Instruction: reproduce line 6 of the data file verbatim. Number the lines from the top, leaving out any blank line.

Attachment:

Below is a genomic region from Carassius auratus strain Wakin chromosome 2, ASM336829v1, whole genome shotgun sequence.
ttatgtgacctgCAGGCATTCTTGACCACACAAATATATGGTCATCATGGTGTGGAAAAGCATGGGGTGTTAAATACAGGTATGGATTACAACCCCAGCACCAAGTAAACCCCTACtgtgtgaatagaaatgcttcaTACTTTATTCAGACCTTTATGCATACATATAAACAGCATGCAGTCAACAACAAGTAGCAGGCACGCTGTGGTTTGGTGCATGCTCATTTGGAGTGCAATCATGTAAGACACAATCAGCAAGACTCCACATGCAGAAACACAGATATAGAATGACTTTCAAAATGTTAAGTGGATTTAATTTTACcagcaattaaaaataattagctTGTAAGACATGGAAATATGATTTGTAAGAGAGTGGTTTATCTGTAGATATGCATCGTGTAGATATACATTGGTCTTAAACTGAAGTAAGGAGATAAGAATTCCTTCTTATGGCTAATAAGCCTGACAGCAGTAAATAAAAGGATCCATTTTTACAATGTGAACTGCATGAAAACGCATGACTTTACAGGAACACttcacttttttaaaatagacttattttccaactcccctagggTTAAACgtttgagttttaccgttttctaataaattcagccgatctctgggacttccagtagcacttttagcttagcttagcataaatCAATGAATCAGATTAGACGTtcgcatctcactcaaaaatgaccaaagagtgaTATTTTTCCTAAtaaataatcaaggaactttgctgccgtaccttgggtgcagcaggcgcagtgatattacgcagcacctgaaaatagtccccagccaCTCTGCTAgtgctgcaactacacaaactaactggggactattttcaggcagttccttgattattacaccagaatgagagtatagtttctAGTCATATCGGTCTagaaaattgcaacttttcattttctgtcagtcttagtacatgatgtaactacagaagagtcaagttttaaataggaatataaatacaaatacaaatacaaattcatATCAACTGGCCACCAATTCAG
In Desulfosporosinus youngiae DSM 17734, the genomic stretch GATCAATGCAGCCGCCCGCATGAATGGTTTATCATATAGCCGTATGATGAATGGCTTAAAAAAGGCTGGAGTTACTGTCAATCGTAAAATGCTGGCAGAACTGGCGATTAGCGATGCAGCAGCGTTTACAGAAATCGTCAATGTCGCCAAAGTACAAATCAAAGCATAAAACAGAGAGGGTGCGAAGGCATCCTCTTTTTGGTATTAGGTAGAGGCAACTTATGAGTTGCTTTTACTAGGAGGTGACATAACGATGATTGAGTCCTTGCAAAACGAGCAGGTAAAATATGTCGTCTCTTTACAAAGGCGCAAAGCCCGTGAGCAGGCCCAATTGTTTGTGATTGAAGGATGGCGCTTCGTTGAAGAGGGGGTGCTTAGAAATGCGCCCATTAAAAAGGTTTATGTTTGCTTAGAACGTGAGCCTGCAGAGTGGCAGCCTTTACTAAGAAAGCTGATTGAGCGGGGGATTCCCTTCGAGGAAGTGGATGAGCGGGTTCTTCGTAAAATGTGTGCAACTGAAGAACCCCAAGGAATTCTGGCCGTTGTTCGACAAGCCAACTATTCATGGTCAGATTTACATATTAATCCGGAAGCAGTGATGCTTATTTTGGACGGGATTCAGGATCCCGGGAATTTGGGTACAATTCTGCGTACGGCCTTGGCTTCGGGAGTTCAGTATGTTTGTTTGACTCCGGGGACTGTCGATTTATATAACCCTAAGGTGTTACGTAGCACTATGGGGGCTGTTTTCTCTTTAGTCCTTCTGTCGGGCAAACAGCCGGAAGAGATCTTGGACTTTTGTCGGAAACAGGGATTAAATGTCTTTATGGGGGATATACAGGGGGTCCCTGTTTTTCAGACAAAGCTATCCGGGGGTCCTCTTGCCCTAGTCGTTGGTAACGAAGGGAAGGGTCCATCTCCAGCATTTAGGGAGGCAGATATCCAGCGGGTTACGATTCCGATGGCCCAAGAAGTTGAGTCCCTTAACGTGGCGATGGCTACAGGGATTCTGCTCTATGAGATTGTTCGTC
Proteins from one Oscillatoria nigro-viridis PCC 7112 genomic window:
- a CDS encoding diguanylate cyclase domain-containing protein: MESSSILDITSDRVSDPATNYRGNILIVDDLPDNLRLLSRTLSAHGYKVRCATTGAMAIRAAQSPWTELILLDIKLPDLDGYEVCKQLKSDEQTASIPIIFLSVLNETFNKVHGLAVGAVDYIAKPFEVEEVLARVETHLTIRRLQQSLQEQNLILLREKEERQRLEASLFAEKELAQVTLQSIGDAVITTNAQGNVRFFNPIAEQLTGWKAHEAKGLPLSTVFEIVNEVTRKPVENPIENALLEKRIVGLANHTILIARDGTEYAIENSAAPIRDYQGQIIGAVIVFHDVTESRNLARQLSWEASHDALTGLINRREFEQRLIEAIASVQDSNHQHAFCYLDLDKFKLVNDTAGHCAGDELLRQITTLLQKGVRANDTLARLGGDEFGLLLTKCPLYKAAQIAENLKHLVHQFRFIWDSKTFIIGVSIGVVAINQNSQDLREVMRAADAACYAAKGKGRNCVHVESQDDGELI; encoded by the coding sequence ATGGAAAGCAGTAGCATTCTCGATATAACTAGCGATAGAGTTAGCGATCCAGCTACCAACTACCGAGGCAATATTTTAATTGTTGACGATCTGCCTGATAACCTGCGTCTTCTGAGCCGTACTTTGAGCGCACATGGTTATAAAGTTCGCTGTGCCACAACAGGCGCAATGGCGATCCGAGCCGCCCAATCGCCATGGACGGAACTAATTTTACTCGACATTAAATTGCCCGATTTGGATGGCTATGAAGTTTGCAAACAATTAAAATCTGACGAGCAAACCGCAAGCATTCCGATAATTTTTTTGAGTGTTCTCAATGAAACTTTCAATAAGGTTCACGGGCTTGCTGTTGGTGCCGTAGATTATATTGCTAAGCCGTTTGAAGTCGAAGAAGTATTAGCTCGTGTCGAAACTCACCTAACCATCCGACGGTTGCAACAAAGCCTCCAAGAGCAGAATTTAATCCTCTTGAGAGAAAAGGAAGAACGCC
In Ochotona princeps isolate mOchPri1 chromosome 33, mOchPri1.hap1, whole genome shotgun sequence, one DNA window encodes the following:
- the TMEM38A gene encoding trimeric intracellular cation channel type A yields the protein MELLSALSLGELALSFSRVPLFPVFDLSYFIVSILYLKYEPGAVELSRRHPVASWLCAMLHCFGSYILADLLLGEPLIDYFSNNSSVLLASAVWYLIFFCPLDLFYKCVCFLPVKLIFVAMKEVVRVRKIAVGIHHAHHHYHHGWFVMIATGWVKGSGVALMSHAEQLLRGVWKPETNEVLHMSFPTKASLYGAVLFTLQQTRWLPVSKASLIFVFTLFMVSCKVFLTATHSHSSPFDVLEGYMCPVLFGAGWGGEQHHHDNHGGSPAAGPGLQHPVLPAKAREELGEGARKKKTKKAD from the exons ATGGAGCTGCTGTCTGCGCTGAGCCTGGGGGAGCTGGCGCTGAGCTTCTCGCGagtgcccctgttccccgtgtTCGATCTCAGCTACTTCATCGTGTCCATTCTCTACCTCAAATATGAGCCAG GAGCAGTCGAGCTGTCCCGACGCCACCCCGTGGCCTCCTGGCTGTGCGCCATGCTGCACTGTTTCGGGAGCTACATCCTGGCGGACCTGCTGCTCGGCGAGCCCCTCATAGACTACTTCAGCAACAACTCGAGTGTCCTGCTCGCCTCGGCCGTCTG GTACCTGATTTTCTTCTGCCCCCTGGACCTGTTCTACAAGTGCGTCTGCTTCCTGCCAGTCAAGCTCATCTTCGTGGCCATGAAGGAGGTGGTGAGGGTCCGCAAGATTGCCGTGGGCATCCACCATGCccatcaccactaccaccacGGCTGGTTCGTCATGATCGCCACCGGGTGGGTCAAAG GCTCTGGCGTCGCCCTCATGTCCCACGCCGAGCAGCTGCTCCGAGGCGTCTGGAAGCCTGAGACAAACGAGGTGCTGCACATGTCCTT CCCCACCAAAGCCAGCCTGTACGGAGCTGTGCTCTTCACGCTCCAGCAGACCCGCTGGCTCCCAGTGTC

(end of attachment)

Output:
In Ochotona princeps isolate mOchPri1 chromosome 33, mOchPri1.hap1, whole genome shotgun sequence, one DNA window encodes the following: